To kick-start the month of September, Building Bridges hosted a webinar dedicated to the main sustainable trends of the fall with leading experts such as Élodie Feller, Global Policy Lead at UNEP FI, Alex Bernhardt, Global Head of Sustainability Research at BNP Paribas Asset Management, and Vincent Kaufmann, CEO at Ethos Foundation.

While net zero emissions commitments are constantly increasing, accountability mechanisms are not always applied. Ms. Feller underlined that new tools will be made available to ensure that the finance industry can effectively monitor the real impact of investment strategies, and their ability to meet sustainability objectives. The United Nations Secretary General’s high-level group will be issuing recommendations regarding net zero commitments for Non-State entities, not only destined to assist the financial sector, but also to guide policy-makers and help them create enabling conditions for sustainable finance practices and impact investing.

While admitting that many actors of the financial sector are unfortunately simply talking the talk and not walking the walk, Ms. Feller pointed out that financial regulations in terms of transparency are nonetheless picking up, contributing to making voluntary disclosure mechanisms the norm. 

Mr. Kaufmann put great emphasis on the vital role data plays in attaining the UN sustainable development goals. He noted that “the more reliable the data we will be able to acquire, the more we will be able to integrate it in our decision-making process, and ensure true sustainable investment practices.” As a practitioner, Mr. Bernhardt pointed out that data can contribute to lifting the current aura of confusion and uncertainty that prevails in the industry, and help assess the social and environmental impact of investment strategies.

For him, more transparent voluntary disclosure mechanisms and easily accessible data exemplify the move towards impact investing witnessed in the industry. Mr. Bernhardt also underlined the mainstreaming of Environment, Social & Governance standards that are being implemented across the board. This is sustained by the growing number of investors now committed to the United Nations Principles for Responsible Investment and by the value of the assets managed according to these principles – now reaching over USD 100 Trillion. He also indicated that this is precisely what consumers are demanding, and is a bold move towards impact investing.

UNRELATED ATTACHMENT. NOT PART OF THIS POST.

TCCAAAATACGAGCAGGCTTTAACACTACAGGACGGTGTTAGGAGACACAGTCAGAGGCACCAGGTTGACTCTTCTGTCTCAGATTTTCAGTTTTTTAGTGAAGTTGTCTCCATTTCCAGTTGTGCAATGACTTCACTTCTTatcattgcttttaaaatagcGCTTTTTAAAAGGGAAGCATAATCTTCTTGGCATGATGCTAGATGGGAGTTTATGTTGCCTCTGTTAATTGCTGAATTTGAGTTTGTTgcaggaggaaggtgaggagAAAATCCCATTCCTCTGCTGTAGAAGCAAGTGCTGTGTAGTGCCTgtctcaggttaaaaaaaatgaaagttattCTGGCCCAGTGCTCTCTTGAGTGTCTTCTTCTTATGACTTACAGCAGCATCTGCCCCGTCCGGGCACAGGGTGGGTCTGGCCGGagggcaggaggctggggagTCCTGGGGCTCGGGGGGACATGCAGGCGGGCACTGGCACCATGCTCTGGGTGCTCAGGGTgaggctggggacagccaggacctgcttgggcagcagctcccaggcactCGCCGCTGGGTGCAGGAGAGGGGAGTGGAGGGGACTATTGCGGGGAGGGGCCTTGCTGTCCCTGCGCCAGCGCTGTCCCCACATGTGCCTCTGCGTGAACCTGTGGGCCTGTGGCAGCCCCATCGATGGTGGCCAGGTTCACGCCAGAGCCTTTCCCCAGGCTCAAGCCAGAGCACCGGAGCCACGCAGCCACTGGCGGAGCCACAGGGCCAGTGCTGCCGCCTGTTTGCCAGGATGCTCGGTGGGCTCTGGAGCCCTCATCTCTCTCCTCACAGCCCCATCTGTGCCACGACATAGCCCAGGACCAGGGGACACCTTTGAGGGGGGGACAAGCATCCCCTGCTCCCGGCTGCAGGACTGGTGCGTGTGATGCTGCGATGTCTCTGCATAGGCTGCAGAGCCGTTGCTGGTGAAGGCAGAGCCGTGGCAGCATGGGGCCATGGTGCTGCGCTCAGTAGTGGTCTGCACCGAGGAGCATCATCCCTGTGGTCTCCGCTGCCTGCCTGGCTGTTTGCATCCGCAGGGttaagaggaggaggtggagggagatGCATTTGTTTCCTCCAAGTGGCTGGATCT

Panellists also discussed the recent European green taxonomy that was adopted in the summer regarding the identification of renewable energies in which asset managers should be investing to contribute to the transition. While noting that by including the gas and nuclear sectors the European Union sent the wrong message, Mr. Kaufmann still believes that it constitutes an important basis for companies to disclose their green revenues as clear standards have been established. In fact, this enables the usage of common and comparable key performance indicators and eases the disclosing process, and contributes to mitigating the recourse to greenwashing tactics.

Despite the current volatility observed on financial markets due to the war in Ukraine, panellists pointed out that the march to sustainability and impact investing cannot be stopped. However, Mr. Bernhardt underlined that certain jurisdictions are coming back to fossil energies because of energy supply concerns. He underpinned that one of the main solutions in this regard is to augment the investments in the field of renewable energies and low-carbon technologies, as they tend to be deflationary in the longer term, to tackle the issue of climate and to enhance domestic security.